Diverse biological roles of the tetrathiomolybdate anion

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Abstract

Biological systems use proteins as scaffolds to harbor catalytic metal centers responsible for the assimilatory and energy pathways that make life possible. Therefore, metal homeostasis is essential for life. Generally, when compared to normal cells, copper overload has negative consequences, such as radical formation, up-regulation of Cu-enzyme activity by promoting the progression of disease states and major toxic effects by substituting native metal sites in [Fe-S] and Zn proteins. So, elevated copper levels are the cause of many health problems, such as Wilson disease (WD) and cancer. One of the most important therapeutic interventions of WD is anti-copper therapy, where tetrathiomolybdate (TTM = [MoS4]2–, coprexa) is used as a copper-sequestering drug. The discovery of the Cu-TTM interaction in ruminant nutrition had a great impact on research in humans. Currently, TTM is also being exploited as a drug for treatment of several forms of cancer. Cu-TTM based therapy reduces excess copper, decreasing harmful and toxic effects. Therefore, high concentrations of copper, as well as several Cu-enzymes involved in WD/cancer, are promising targets for anti-copper therapy. Several TTM-treated pre-clinical models, as well as humans with WD/cancer, provide successful results. Interestingly, Cu-TTM interest expanded when a metal-cofactor, [Cu(TTM)2]3-, was found in the orange protein (ORP) isolated from a sulfate-reducing bacteria. This review will discuss the chemical and biological occurrence of TTM, the imbalance of Cu-trafficking leading to copper overloaded human diseases (WD and cancer), preclinical and clinical aspects of TTM as an anti-copper therapy and finally TTM as a part of the metal cofactor of ORP. The aim of this review is to promote our understanding on the role of Mo-Cu antagonism in humans as an anti-copper therapy.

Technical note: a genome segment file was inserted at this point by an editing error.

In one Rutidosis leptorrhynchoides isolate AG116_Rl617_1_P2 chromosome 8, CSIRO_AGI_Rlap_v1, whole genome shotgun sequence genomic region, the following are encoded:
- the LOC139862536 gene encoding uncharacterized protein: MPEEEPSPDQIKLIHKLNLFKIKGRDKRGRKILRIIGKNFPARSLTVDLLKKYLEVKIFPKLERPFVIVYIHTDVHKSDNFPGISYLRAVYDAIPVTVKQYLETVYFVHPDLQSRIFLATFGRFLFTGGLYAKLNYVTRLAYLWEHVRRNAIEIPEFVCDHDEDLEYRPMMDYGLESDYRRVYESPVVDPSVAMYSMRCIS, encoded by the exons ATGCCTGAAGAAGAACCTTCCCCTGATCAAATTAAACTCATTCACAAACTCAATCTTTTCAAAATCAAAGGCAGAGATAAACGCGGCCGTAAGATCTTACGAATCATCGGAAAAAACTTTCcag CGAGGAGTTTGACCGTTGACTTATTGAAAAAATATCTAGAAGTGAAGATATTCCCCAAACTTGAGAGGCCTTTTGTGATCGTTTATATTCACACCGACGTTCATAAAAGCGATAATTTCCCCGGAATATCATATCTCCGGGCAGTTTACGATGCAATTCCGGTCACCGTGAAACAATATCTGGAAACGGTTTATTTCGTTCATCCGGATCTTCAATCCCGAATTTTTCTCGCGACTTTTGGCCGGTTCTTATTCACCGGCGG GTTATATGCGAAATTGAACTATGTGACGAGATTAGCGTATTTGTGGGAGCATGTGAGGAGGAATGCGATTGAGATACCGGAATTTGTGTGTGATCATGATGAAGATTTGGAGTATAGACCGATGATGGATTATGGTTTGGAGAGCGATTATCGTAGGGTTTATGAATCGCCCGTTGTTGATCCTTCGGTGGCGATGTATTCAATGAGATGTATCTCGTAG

Original languageEnglish
Article number213635
JournalCoordination Chemistry Reviews
Volume429
DOIs
Publication statusPublished - 15 Feb 2021

Keywords

  • Chelation-therapy
  • Copper trafficking
  • Copper-diseases
  • Mo-Cu antagonism
  • Tetrathiomolybdate

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